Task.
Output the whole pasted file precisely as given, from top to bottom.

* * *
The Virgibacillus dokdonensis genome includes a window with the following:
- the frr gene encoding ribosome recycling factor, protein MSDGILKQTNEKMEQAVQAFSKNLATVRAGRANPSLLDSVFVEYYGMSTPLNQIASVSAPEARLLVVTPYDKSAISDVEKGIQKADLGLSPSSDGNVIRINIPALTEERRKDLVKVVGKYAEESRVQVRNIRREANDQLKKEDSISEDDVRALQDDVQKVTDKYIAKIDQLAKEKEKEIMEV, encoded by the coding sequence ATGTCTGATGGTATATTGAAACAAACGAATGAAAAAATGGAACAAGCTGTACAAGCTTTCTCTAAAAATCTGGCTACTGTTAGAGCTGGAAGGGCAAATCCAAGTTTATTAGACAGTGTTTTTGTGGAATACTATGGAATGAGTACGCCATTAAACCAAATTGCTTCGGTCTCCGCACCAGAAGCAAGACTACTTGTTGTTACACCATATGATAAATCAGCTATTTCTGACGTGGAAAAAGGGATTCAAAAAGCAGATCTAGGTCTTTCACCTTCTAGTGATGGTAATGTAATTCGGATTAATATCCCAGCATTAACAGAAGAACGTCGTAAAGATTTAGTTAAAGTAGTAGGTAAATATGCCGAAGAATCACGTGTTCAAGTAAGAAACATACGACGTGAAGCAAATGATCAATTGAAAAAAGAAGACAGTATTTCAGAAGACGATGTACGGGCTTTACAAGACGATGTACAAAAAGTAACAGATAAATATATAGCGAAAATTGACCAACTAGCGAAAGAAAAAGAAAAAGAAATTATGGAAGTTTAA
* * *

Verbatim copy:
The Virgibacillus dokdonensis genome includes a window with the following:
- the frr gene encoding ribosome recycling factor, protein MSDGILKQTNEKMEQAVQAFSKNLATVRAGRANPSLLDSVFVEYYGMSTPLNQIASVSAPEARLLVVTPYDKSAISDVEKGIQKADLGLSPSSDGNVIRINIPALTEERRKDLVKVVGKYAEESRVQVRNIRREANDQLKKEDSISEDDVRALQDDVQKVTDKYIAKIDQLAKEKEKEIMEV, encoded by the coding sequence ATGTCTGATGGTATATTGAAACAAACGAATGAAAAAATGGAACAAGCTGTACAAGCTTTCTCTAAAAATCTGGCTACTGTTAGAGCTGGAAGGGCAAATCCAAGTTTATTAGACAGTGTTTTTGTGGAATACTATGGAATGAGTACGCCATTAAACCAAATTGCTTCGGTCTCCGCACCAGAAGCAAGACTACTTGTTGTTACACCATATGATAAATCAGCTATTTCTGACGTGGAAAAAGGGATTCAAAAAGCAGATCTAGGTCTTTCACCTTCTAGTGATGGTAATGTAATTCGGATTAATATCCCAGCATTAACAGAAGAACGTCGTAAAGATTTAGTTAAAGTAGTAGGTAAATATGCCGAAGAATCACGTGTTCAAGTAAGAAACATACGACGTGAAGCAAATGATCAATTGAAAAAAGAAGACAGTATTTCAGAAGACGATGTACGGGCTTTACAAGACGATGTACAAAAAGTAACAGATAAATATATAGCGAAAATTGACCAACTAGCGAAAGAAAAAGAAAAAGAAATTATGGAAGTTTAA